City News

Madison schools see declining test scores, persistence of racial disparity in results

Less than half of students statewide are proficient in English language arts and mathematics.

Less than half of students statewide are proficient in English language arts and mathematics.

Image By: Image courtesy of Wikimedia Commons

The Department of Public Instruction released results of the Wisconsin Student Assessment System exams on Thursday, showing less than half of students statewide are proficient in English language arts and mathematics.

The WSAS exam was given during the 2018-’19 school year and consists of 4 exams: one given in grades three through eight, one for grades nine and 10, one for grade 11 and one for students with the most significant cognitive disabilities throughout all grades.

Altogether, 588,992 students in grades three through 11 took assessments in the winter and spring. Participation was 98.0 percent for public school students and 90.6 percent for choice students.

Of those students, 39 percent had scores that were proficient or advanced in English language arts while 40 percent of students were proficient or advanced in math. It’s only a slight dip from last year’s results.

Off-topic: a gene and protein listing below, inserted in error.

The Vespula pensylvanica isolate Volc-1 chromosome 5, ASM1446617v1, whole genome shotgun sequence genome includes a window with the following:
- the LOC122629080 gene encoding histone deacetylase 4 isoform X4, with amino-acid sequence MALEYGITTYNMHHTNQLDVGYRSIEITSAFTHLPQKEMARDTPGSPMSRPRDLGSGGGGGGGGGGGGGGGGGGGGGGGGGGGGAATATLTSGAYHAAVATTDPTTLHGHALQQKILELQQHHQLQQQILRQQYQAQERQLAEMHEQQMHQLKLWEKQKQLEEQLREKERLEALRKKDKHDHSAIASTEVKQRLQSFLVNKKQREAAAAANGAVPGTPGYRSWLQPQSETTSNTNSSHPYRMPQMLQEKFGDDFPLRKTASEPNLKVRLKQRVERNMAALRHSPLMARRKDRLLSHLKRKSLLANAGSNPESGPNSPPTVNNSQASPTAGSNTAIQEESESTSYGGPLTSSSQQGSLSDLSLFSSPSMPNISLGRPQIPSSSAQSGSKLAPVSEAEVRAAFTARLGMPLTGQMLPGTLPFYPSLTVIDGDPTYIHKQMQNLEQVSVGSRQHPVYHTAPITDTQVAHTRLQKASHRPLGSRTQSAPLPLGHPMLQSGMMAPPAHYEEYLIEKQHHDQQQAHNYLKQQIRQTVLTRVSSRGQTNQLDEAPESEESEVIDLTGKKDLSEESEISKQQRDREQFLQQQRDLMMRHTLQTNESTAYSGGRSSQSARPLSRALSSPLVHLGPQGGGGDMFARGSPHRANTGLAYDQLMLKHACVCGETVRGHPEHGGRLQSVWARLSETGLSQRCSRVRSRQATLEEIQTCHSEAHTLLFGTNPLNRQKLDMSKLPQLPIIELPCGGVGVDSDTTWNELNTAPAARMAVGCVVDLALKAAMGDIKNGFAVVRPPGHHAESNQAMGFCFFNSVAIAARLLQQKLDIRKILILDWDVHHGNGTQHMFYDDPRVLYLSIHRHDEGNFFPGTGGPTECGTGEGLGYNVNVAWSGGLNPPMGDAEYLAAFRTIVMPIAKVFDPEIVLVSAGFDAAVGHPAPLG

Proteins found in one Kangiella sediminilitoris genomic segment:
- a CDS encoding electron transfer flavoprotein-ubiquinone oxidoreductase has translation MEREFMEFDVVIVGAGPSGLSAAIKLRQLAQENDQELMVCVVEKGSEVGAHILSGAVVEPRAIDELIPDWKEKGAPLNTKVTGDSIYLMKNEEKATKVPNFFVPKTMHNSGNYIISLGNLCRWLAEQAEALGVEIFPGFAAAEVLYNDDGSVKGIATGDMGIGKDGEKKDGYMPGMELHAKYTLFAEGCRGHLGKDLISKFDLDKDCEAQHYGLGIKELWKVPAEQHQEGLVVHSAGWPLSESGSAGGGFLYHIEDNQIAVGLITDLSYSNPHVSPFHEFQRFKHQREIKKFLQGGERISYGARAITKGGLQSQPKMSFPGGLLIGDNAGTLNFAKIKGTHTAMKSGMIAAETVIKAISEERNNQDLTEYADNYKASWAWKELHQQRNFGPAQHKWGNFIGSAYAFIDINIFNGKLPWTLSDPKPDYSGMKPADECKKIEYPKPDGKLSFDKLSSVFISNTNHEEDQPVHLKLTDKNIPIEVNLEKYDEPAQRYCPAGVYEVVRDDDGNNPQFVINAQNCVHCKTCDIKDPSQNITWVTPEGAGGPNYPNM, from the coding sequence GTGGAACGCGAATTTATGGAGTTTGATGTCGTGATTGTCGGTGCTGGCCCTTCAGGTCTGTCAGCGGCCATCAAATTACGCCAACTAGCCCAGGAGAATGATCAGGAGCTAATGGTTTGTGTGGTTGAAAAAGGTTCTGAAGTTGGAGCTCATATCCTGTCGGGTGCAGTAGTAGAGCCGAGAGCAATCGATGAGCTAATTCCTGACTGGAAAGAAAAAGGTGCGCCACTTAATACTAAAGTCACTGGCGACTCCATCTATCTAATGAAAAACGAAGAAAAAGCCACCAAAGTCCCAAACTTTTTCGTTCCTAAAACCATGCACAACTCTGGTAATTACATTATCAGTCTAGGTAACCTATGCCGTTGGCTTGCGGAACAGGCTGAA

Those numbers, according to the Department of Public Instruction, are failing scores. Madison students have trailed the average statewide testing proficiency for the past several years though.

The department also stated that, when disaggregated by racial and ethnic groups, as well as disability and economic status, the data shows achievement gaps for both public and private school students who participated in the exam.

And the disparities continue to persist in the test scores.

On the Forward Exam — given to students in grades three through eight — black and Hispanic students were much less likely to score advanced or proficient than their white peers. The exam has been administered since 2016 and evaluates how they are mastering the Wisconsin state standards. 

There is positive growth in some areas of the testing though, according to Elizabeth Tomev, director of education information services at DPI.

“Of course, we believe our students desire nothing less than our full support,” she said to the Wisconsin State Journal. “They’re entering the classroom with more challenges than ever before. For the system to work, we need to keep funding it, and we have to make adjustments so we’re not losing students along the way.”

A recent study conducted by the U.S. Department of Education found Wisconsin has some of the highest performance level expectations in the nation. 

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